N9VE’s CEO reveals the importance of using algae in operations, stating that “they can bring great benefits to our technology but also to CO2 capture”, and that ” for each ton of rare earths produced, we are able to capture 30 tons of CO2, which is more or less equivalent to the CO2 capture by two hectares of forest in a year”.

Numerous projects directly or indirectly related to rare earth recycling have been founded in the European Union. Several projects have already been completed, some culminated in patents, companies or have been subject to other investment opportunities50.

Despite the potential of rare earth recycling projects, the technologies of many of these projects are not yet economically viable, nor are they scalable to industrial levels in order to compete with the Chinese market, claims the IISD 2018 report on “Green Conflict Minerals”.

Several researchers who were interviewed linked to rare earths recovery and recycling projects also mention that citizens and industries take a long time to dispose of their electronic waste for recycling, delaying the recycling process, thus creating obstacles to the sustainability of the rare earths industry in the European Union (according to EURACTIV in 2019).

Regarding operational obstacles, José Pinheiro-Torres refers to the slow bureaucratic pace as an impediment to the rapid development of projects, and the idealism of the EGD, which presents a series of measures, ideals and values that “raise the spirit”, lacking the materialization of the plan through investments and tangible measures. Maria da Graça Carvalho stated the same to newspaper Público, in 2021, referring that the EGD’s greatest challenge is not in the document itself, “Europe never had any trouble outlining good strategies. Where it sometimes falls short of expectations is in its implementation.”

The need for mining: primary sources

As the mines on European territory have progressively closed over the last decades, Europe has gone from producing about 60% of the world’s heavy metals in 1850, to 3% according to ICMM51.

Given the exponential demand for rare metals, and the present and future needs for rare earths, and considering the European Union’s current supply capacity, it is necessary to rethink the sources of rare earths supply, since the European Union cannot just survive on the market for rare earth secondary raw materials without digging mines, explains Ana-Maria Martinez.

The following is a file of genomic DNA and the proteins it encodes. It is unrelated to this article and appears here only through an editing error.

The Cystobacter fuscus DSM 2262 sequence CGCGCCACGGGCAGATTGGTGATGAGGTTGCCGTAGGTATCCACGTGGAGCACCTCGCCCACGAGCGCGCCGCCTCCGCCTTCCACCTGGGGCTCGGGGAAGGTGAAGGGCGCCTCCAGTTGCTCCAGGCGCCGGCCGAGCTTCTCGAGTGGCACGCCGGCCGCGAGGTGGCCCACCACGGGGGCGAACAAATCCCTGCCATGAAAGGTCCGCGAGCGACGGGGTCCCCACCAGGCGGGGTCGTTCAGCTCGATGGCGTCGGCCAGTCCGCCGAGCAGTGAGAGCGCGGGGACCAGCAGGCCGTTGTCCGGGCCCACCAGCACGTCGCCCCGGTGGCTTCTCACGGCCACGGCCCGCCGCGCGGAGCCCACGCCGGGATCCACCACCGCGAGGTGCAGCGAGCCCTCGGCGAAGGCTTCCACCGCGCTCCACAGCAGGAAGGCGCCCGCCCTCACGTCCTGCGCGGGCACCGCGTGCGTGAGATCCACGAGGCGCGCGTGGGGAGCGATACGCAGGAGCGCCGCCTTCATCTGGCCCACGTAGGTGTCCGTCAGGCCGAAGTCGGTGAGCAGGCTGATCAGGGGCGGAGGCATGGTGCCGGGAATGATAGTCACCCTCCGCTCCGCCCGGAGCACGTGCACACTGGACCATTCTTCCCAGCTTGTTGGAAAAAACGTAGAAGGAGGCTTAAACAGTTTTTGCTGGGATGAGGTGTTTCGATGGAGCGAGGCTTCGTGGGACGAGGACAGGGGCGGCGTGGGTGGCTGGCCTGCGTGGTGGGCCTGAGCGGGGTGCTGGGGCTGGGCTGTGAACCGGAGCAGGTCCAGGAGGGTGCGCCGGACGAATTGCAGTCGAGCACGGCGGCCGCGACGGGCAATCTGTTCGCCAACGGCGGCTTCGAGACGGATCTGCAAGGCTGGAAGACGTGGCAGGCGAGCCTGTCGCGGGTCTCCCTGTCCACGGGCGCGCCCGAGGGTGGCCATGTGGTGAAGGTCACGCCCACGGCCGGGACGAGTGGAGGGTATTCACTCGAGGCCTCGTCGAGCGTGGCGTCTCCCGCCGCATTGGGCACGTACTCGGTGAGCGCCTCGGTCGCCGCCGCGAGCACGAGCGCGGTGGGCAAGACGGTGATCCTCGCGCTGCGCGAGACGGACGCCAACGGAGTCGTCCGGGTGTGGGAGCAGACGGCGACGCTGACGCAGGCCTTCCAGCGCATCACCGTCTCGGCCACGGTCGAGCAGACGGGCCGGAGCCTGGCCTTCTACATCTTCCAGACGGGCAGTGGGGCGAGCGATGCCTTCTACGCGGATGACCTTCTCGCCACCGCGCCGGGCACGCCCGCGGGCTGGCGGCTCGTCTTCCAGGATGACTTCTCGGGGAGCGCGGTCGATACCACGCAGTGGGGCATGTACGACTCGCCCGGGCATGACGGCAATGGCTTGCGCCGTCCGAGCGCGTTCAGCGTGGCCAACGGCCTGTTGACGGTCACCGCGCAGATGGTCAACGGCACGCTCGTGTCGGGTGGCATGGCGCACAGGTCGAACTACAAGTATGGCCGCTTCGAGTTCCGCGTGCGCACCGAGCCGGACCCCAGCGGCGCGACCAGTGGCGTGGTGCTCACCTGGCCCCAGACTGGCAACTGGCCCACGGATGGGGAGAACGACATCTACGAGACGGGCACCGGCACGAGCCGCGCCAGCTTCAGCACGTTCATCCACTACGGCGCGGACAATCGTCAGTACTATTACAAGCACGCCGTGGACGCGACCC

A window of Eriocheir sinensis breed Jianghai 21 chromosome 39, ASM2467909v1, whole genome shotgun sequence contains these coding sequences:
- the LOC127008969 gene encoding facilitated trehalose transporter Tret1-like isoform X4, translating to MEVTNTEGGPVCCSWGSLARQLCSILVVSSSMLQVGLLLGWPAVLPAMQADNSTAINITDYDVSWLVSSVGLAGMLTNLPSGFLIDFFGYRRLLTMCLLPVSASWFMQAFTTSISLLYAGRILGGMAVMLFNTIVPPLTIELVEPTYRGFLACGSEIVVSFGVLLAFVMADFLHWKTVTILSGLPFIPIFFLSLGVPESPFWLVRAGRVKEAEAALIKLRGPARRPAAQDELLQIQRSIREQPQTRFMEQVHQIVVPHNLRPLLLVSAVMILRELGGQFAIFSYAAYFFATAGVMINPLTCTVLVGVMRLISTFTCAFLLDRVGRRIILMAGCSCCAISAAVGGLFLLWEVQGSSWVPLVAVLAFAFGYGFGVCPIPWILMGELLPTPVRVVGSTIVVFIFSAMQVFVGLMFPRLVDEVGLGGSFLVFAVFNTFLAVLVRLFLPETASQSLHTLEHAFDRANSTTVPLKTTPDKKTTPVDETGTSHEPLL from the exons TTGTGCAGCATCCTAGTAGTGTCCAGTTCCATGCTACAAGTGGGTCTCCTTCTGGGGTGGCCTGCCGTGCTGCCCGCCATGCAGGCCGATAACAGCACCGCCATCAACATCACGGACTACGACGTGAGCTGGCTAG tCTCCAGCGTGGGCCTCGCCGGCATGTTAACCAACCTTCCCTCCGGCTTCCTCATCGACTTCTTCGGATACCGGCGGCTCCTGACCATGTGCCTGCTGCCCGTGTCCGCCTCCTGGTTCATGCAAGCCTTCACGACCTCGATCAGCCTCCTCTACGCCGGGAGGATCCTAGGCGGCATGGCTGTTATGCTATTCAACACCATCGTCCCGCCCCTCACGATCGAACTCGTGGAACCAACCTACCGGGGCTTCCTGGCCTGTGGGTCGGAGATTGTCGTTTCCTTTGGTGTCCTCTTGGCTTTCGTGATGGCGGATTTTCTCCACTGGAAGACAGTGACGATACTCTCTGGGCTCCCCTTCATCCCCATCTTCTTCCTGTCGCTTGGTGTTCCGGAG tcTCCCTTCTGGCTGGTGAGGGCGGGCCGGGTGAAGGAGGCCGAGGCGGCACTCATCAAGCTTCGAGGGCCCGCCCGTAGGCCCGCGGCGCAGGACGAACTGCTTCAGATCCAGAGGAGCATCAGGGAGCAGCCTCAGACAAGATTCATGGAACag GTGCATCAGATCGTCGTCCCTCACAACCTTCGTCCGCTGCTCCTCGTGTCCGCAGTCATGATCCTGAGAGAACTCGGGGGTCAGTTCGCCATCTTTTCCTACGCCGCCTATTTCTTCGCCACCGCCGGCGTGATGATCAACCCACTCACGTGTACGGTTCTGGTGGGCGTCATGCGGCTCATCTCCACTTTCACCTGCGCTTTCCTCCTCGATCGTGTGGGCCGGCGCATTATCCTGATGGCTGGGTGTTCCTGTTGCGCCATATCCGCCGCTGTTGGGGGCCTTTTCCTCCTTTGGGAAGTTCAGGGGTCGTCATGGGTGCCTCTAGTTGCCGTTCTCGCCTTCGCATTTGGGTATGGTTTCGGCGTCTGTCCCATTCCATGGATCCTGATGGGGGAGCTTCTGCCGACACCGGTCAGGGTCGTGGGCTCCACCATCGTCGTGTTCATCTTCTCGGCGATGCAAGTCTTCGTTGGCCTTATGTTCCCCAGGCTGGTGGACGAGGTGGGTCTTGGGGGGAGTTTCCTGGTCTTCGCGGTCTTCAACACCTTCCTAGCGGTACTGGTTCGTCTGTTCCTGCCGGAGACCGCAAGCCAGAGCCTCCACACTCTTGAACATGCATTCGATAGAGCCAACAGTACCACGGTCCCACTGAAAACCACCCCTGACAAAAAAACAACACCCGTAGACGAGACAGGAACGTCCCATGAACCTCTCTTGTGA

According to the “European Call for Action” for rare earth magnets and motors, Europe holds significant reserves of rare earths, but suffers from a lack of mining infrastructure, as mines are not operational and the average start-up time for a commercial mining project is 16 years52.

Regarding the fear of pollution inherent to the mining industry, mining techniques have undergone major advances in recent decades, allowing the mitigation of “environmental impact”, according to António Mateus, a Geologist at the Faculty of Science, University of Lisbon53. The “European Call for Action” itself explains how the increased use of renewable energy in mining and refining of rare earths could significantly reduce the environmental impact of extracting primary raw materials.

However, the lack of information or the misinformation regarding the modernization of mining techniques and what it entails to open a mine generates negative reactions and acceptance problems for civil society, especially when it comes to opening mines near their places of residence.

The Greenland Project in Kvanefjeld, Greenland – “the European Union’s hope for rare earth mining,” notes Ana-Maria Martinez – was the largest rare earth mine project in Europe, but was cancelled by government decision due to social discontent and public pressure (Reuters, 2021).

Clara Boissenin, who works in the field of social acceptance of rare earths, explains the importance of explaining to citizens the need for opening mines and what it implies not to do that on European territory. “The relocation of dirty industries has helped keep Western consumers in the dark about the environmental costs of our way of life,” says Guillaume Pitron, appealing to the urgency of the West, and in this case the European Union, to take on the production costs associated with the rare earths industry, since producing in Europe under high environmental and social standards would mitigate the damage caused by China’s rare earths industry.

The urgency to rethink the energy mix

“We’ve already had several energy transitions, and the timeframe for substituting one technology for another is close to a century,” Vítor Correia explains, adding that we are currently facing a climate emergency, which is why political efforts are being made to speed up this transition. However, “with the current technological level, it is not possible for us to develop a society solely dependent on one type of technology [renewable energies]”, he concludes.